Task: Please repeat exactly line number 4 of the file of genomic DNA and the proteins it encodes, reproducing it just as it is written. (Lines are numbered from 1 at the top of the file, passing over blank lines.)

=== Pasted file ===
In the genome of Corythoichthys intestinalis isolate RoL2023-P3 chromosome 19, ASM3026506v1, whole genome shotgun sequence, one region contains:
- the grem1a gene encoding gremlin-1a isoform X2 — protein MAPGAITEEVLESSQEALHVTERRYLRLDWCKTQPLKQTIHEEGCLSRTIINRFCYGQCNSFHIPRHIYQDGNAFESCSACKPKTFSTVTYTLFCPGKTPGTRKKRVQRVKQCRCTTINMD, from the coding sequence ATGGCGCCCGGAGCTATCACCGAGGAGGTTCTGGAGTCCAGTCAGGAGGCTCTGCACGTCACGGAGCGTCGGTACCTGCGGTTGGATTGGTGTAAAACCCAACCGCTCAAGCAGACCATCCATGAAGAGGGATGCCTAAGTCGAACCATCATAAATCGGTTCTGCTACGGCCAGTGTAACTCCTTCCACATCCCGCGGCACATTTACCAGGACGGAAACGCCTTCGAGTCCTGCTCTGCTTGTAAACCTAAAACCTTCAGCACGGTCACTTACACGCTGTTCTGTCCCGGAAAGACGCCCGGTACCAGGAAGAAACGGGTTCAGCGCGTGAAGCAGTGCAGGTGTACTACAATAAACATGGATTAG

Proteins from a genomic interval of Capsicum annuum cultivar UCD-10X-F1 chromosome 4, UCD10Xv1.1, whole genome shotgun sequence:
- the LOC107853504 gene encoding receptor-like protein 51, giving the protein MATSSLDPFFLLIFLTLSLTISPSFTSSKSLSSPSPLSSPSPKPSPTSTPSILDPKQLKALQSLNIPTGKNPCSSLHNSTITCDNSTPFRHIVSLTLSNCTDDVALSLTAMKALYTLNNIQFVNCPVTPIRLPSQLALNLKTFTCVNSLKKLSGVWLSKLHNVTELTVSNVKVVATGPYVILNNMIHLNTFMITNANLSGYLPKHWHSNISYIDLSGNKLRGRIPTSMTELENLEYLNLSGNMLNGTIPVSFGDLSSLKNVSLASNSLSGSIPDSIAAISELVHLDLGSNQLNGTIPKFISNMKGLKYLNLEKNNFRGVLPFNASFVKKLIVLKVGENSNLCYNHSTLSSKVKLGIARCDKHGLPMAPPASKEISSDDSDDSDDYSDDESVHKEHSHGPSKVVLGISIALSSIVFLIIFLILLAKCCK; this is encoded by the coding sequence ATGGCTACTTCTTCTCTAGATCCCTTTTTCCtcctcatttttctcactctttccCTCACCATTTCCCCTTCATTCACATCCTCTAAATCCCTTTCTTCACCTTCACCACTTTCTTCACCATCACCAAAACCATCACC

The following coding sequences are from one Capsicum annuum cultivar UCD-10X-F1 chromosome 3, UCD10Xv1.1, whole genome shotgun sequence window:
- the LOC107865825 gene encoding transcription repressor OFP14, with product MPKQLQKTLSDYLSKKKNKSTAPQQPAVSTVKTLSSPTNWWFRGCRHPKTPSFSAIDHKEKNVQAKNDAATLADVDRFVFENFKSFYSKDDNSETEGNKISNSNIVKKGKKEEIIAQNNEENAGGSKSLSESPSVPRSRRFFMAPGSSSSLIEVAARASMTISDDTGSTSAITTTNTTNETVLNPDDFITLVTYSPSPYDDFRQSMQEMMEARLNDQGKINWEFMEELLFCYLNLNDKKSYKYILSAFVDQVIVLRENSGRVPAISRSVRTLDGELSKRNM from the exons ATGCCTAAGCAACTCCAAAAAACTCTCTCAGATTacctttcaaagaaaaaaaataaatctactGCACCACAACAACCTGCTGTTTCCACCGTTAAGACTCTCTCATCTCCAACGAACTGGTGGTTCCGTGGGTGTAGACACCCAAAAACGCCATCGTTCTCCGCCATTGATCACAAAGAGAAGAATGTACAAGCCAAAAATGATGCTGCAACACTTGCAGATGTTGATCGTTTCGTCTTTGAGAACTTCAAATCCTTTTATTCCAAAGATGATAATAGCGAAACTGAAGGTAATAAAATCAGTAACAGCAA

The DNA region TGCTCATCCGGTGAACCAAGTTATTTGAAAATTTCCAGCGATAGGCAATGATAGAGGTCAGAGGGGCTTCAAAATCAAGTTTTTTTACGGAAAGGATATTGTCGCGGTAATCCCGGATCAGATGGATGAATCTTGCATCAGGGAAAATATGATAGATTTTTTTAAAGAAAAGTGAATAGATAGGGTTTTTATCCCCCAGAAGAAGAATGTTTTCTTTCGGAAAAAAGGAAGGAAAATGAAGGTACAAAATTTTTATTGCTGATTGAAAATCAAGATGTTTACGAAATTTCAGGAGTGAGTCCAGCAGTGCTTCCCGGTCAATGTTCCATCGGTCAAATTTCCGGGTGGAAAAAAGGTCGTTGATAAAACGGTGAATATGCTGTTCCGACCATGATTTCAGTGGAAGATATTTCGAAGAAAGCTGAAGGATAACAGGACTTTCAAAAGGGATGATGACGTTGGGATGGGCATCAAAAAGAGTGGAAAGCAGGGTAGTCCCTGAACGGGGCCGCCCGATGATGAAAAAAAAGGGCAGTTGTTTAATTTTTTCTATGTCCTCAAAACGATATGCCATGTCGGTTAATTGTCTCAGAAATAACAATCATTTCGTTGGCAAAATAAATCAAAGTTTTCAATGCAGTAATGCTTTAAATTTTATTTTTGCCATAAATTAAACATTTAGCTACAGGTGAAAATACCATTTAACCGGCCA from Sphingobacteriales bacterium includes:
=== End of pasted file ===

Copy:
- the LOC107853504 gene encoding receptor-like protein 51, giving the protein MATSSLDPFFLLIFLTLSLTISPSFTSSKSLSSPSPLSSPSPKPSPTSTPSILDPKQLKALQSLNIPTGKNPCSSLHNSTITCDNSTPFRHIVSLTLSNCTDDVALSLTAMKALYTLNNIQFVNCPVTPIRLPSQLALNLKTFTCVNSLKKLSGVWLSKLHNVTELTVSNVKVVATGPYVILNNMIHLNTFMITNANLSGYLPKHWHSNISYIDLSGNKLRGRIPTSMTELENLEYLNLSGNMLNGTIPVSFGDLSSLKNVSLASNSLSGSIPDSIAAISELVHLDLGSNQLNGTIPKFISNMKGLKYLNLEKNNFRGVLPFNASFVKKLIVLKVGENSNLCYNHSTLSSKVKLGIARCDKHGLPMAPPASKEISSDDSDDSDDYSDDESVHKEHSHGPSKVVLGISIALSSIVFLIIFLILLAKCCK; this is encoded by the coding sequence ATGGCTACTTCTTCTCTAGATCCCTTTTTCCtcctcatttttctcactctttccCTCACCATTTCCCCTTCATTCACATCCTCTAAATCCCTTTCTTCACCTTCACCACTTTCTTCACCATCACCAAAACCATCACC